Saturday, 8 October 2011

The epitome of glamour

Marlene Dietrich on the set of Manpower, 1941 by Laszlo Willinger © John Kobal Foundation, 2011

In a special series this week, I intend to add as exhibits to The Museum of Camp some of the iconic images we went to see at the Glamour of the Gods exhibition yesterday.

Laszlo Willinger was a Hungarian photographer during the 1930s and 40s who took photographs of celebrities including Marlene Dietrich, Sigmund Freud and Hedy Lamarr. Marlene cemented her androgynous appeal with several images such as the above.

The second photo of Miss Dietrich in the collection is by George Hurrell. Recognised as the "Grand Seigneur of the Hollywood Portrait", he photographed every star at M-G-M, from Joan Crawford, Clark Gable and Greta Garbo to Wallace Beery and Marie Dressler. His work set a new standard for Hollywood portraits. It even inspired a new name for the genre - glamour photography.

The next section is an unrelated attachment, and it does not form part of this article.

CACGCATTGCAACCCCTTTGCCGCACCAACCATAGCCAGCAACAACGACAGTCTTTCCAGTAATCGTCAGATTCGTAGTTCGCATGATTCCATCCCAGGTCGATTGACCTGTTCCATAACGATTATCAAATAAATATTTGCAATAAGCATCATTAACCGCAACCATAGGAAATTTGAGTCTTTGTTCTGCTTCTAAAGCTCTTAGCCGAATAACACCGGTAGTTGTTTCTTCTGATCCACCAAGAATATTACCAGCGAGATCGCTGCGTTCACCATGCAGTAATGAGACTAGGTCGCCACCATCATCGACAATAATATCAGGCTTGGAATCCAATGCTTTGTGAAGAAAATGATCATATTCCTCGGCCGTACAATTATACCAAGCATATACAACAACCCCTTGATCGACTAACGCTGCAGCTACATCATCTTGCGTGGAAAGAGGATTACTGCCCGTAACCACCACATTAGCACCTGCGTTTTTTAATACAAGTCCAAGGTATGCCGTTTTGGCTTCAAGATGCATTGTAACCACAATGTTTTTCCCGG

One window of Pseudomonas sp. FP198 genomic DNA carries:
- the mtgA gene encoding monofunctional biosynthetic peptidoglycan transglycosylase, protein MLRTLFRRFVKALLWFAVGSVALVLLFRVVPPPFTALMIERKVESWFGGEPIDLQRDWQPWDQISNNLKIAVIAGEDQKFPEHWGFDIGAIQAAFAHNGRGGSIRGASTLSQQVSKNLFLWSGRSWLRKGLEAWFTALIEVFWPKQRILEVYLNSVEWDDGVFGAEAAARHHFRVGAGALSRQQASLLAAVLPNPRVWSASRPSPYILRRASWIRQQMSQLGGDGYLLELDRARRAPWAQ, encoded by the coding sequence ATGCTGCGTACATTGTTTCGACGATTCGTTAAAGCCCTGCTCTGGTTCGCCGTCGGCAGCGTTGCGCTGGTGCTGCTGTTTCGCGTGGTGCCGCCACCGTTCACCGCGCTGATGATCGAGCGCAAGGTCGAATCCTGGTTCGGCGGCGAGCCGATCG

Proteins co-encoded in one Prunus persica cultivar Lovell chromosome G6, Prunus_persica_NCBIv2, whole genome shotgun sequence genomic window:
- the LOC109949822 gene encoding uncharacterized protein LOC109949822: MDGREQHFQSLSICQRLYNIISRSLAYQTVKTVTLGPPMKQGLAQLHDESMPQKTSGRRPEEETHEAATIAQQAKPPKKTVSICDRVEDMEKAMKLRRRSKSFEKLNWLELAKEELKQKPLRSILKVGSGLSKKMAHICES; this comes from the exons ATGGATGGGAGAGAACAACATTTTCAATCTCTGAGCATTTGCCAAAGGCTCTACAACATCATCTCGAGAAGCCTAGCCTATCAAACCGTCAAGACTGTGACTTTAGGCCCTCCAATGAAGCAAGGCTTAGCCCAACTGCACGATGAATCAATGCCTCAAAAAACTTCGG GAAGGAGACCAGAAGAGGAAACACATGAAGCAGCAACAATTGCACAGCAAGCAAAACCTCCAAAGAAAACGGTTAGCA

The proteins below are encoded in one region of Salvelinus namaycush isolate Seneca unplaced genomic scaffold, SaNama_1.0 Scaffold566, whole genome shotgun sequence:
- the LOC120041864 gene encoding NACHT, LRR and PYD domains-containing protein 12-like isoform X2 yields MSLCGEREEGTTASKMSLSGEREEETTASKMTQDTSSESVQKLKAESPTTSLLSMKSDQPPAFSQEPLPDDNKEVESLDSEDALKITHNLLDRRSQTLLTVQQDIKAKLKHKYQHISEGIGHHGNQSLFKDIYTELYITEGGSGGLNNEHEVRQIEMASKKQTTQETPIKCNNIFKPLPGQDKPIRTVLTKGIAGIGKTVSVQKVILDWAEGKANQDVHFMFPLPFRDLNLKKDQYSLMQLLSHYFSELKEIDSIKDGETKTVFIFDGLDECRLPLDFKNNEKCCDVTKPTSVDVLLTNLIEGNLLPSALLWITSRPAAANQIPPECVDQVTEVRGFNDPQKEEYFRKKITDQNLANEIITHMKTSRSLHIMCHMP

The Glamour of the Gods is provided courtesy of the John Kobal Foundation:
John Kobal was a pre-eminent film historian and collector of Hollywood film photography. The author of over 30 books on film and film photography, he was known for his creative and exuberant personality, as well as his voracious knowledge of the minutiae of film and photography lore. He is credited with essentially 'rediscovering' the great Hollywood Studio photographers - George Hurrell, Laszlo Willinger, Clarence Sinclair Bull, Ted Allan et al - who were employed by the movie studios to create the glamorous, iconic portraits of the most famous and intriguing stars of the day that now epitomise Hollywood. Kobal's mission in the 1970's and 80's was to reunite these forgotten artists with their original negatives and produce new prints for exhibitions he then mounted worldwide.

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